Toronto 2016 Review: BUSTER'S MAL HEART is Wonderfully Weird and Weirdly Wonderful

Editor, Festivals; Los Angeles, California (@RylandAldrich)
Toronto 2016 Review: BUSTER'S MAL HEART is Wonderfully Weird and Weirdly Wonderful

Rami Malek is having a moment. As the star of one of the most popular shows on television (Mr. Robot), Malek is likely getting big movie offers on a regular basis. So the choice to star as a bearded weirdo shitting in pots on kitchen counters might seem like an odd decision. Odd is indeed a good word to describe Sarah Adina Smith's latest feature Buster's Mal Heart. So are fantastic, thought-provoking, off-beat, and hilarious. This is a bizarre film – but one that weasels right into your heart and builds itself a ramshackle little weasel nest.

While Malek's bearded character (aka Buster) is indeed seen early on taking part in the aforementioned kitchen counter business, it's not entirely clear who or when Buster really is. What we know is that he is a mountain man in rural Montana who subsides off of breaking into uninhabited vacation homes and wreaking all kinds of devilish havoc on them. This includes flipping artwork upside down, scratching on windows, and calling 900 numbers.

We flip between wild man Buster and his mild-mannered counterpart Jonah, a struggling husband and father who pays the bills by working the nightshift at a mostly quiet hotel. Jonah and Buster seem to be one and the same (minus the beard). Though we don't know for sure, we can only assume Buster is a vision of what Jonah's future holds after some sort of mental break. Just to make things more complicated, there is a third Buster who we see from time to time hopelessly adrift at sea.

Things get complicated for Jonah when a man (DJ Qualls) shows up at his hotel late one night asking for a room but unable to provide ID or a credit card. Jonah tells the man he can't help.  But his kind-hearted nature won't allow himself to kick the man out into the cold and he starts listening to this man's wild-eyed rants about the coming apocalypse that is Y2k. The man, who refuses to give Jonah his name, continues to show up at the hotel from time to time. As he and Jonah chat more and more about the government's connection to said upcoming Y2k apocalypse, parallels become obvious between the man and Buster's ramblings and we begin to see signs of what might just be the missing connection between Jonah and Buster.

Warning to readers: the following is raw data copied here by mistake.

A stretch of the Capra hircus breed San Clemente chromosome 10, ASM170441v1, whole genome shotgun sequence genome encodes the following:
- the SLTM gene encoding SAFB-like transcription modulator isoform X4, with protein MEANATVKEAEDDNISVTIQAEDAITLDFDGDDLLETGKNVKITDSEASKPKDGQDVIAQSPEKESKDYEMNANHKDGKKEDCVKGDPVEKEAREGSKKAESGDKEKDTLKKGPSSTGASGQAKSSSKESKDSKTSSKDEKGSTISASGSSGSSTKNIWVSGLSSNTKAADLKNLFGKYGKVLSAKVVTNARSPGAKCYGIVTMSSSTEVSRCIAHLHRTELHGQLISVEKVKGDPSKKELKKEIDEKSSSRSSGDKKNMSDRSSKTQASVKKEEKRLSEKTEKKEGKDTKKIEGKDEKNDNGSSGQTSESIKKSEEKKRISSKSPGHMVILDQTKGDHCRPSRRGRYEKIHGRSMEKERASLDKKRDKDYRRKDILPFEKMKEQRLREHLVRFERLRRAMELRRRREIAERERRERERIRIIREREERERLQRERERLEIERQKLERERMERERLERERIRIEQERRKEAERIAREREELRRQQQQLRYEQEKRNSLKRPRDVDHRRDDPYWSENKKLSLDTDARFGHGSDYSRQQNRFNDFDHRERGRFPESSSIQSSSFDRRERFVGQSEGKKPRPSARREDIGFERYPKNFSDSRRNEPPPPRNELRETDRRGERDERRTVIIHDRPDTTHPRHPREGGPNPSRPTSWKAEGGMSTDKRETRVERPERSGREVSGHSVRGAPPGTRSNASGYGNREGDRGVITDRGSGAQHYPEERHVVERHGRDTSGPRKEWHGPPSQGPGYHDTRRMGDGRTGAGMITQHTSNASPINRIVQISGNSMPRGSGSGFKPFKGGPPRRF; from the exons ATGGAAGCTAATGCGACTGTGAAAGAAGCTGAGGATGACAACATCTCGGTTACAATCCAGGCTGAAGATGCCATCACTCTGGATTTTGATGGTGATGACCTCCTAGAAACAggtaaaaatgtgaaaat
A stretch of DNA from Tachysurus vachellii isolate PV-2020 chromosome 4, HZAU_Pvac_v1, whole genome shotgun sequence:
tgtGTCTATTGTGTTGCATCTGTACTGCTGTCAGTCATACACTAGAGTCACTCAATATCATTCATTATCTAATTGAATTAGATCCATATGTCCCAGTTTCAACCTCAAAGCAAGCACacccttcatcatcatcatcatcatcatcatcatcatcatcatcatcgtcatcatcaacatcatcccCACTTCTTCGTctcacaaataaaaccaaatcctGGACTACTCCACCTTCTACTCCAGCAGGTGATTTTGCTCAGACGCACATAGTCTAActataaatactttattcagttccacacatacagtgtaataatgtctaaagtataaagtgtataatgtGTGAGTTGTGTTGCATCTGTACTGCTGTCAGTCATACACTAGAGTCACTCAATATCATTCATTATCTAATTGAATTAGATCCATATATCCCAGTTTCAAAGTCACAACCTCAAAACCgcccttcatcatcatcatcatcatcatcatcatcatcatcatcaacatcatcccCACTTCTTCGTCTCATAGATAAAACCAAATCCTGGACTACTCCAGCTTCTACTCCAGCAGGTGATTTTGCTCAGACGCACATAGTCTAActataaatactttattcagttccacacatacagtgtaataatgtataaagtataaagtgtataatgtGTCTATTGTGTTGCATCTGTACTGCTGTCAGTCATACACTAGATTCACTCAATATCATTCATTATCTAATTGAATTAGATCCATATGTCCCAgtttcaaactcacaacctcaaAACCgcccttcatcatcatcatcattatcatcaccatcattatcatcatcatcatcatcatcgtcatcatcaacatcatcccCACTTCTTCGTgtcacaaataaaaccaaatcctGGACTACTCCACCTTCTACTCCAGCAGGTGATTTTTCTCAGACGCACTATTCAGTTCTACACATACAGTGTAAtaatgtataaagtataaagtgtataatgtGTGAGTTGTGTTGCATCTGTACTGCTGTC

If that all sounds relatively straight forward, it's not. It might not even be right. Buster's Mal Heart is a very stylishly told narrative that draws a lot on throwing questions out there without providing much in the way of answers. But it does that wonderfully well. Jonah is a fascinating character and his interactions with wife (played by Kate Lyn Sheil) and her parents are realistic and completely relatable. So trying to understand why this relatable character turns into the much less relatable Buster (if indeed that is what happens) is an engaging highway on which to travel.

It's also important to understand that there is a brilliantly wry sense of humor that prevails throughout the film. There's a rule somewhere that says no one is allowed to choose Y2k as a topic unless it's with a healthy dose of comedy and Smith has stuck to that edict. This is not an Art film with a capital A, but it has surely sprung forth from the mind of an artist with a real penchant for painting an abstract narrative from a weird and wonderful palette. It's pretty easy to see why Rami Malek said yes.

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Rami MalekSarah Adina SmithToronto

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